The Business Year

HE Ekwow Spio-Garbrah

UAE, DUBAI - Diplomacy

Understanding Each Other

Minister of Trade & Industry, Ghana


HE Ekwow Spio-Garbrah was appointed Minister of Trade and Industry of Ghana on October 9th, 2014. Previously he was Ghana’s Minister of Communication, Minister of Education, and was concurrently Minister responsible for Mines and Energy under the government of President Jerry John Rawlings. Earlier, he served as Ghana’s Ambassador to the USA and Mexico from June 1994 to June 1997, during the Bill Clinton administration.

"We can learn from Dubai about growing vertically."

What approach are you undertaking to increase the investment flow between Ghana and Dubai?

We have been attending a number of conventions, conferences, and forums in Dubai. At the Dubai International Convention Center both public and private Ghanaian institutions attended to promote our country and make Ghana better understood for investors in the Middle East and in Dubai in particular. This is all part of the process through which improved trade and investment ties could take place. Secondly, Dubai Chamber itself looked all over Africa and decided that Ghana was the ideal location to open an office. The office has encouraged regular visits from Dubai officials to look into where both countries can work together. We have also established a full consulate general that replaces the former honorary consul, with Ghanaian foreign service officers now stationed here to facilitate visa applications and any other information that companies in Dubai require about Ghana. That is also an important step in strengthening diplomatic, political, and business relations between companies from Dubai and Ghana. We ourselves at the Ministry of Trade and Industry have been negotiating for more than nine months with a very well known Dubai developer, which has been considering a billion-dollar investment in a major area of Accra to develop a mixed-use complex involving convention and conference centers, hotels, entertainment, and more. Negotiations have not gone as well as I would have expected by now, but if they decide not to do it, there are many other big Dubai developers whom we are open to working with on this project.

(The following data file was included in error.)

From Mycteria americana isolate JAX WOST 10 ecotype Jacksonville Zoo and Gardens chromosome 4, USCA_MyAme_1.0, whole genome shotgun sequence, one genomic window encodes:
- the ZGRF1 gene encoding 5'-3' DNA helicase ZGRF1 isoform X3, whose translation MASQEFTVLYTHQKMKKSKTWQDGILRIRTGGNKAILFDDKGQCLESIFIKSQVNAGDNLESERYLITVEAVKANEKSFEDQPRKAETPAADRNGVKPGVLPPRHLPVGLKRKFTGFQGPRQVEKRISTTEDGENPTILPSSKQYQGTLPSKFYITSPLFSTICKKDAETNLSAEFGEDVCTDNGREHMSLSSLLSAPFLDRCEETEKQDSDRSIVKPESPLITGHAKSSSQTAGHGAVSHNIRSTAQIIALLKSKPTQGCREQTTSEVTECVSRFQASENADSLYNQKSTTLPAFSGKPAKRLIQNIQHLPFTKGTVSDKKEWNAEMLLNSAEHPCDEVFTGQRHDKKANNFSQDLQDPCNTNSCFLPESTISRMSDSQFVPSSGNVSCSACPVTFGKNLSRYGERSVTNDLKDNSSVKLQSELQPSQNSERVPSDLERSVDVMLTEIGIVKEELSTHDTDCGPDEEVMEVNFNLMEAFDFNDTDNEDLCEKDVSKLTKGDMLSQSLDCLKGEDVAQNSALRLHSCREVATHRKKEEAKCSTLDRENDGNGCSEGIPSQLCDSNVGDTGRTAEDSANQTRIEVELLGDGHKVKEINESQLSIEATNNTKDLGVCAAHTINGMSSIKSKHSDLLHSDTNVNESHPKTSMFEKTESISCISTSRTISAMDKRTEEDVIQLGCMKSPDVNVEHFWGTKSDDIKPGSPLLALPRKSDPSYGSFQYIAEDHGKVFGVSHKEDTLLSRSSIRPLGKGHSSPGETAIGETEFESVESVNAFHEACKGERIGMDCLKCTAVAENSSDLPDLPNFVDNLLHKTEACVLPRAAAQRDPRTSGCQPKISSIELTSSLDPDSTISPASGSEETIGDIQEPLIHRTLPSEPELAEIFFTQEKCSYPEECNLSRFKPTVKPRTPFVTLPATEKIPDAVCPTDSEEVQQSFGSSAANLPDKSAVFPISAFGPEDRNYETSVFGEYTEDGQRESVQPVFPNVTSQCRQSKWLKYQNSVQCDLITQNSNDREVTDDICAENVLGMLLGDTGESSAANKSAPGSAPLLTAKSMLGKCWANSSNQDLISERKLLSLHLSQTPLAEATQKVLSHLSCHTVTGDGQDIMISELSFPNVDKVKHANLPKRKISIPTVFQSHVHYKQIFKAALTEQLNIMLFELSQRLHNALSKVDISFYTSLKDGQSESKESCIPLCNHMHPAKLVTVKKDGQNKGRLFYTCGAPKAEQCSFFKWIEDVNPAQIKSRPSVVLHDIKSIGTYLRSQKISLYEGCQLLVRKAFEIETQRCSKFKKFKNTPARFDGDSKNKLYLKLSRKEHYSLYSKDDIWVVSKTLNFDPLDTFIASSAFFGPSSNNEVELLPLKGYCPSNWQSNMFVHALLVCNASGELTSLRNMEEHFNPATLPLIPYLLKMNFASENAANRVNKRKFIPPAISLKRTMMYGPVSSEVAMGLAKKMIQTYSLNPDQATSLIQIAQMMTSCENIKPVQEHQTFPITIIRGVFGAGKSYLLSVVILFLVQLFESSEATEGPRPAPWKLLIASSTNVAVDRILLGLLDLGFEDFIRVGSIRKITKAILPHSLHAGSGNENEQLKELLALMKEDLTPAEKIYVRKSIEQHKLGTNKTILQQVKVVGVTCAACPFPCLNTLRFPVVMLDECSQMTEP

What role can Ghana play in ensuring food security for Dubai?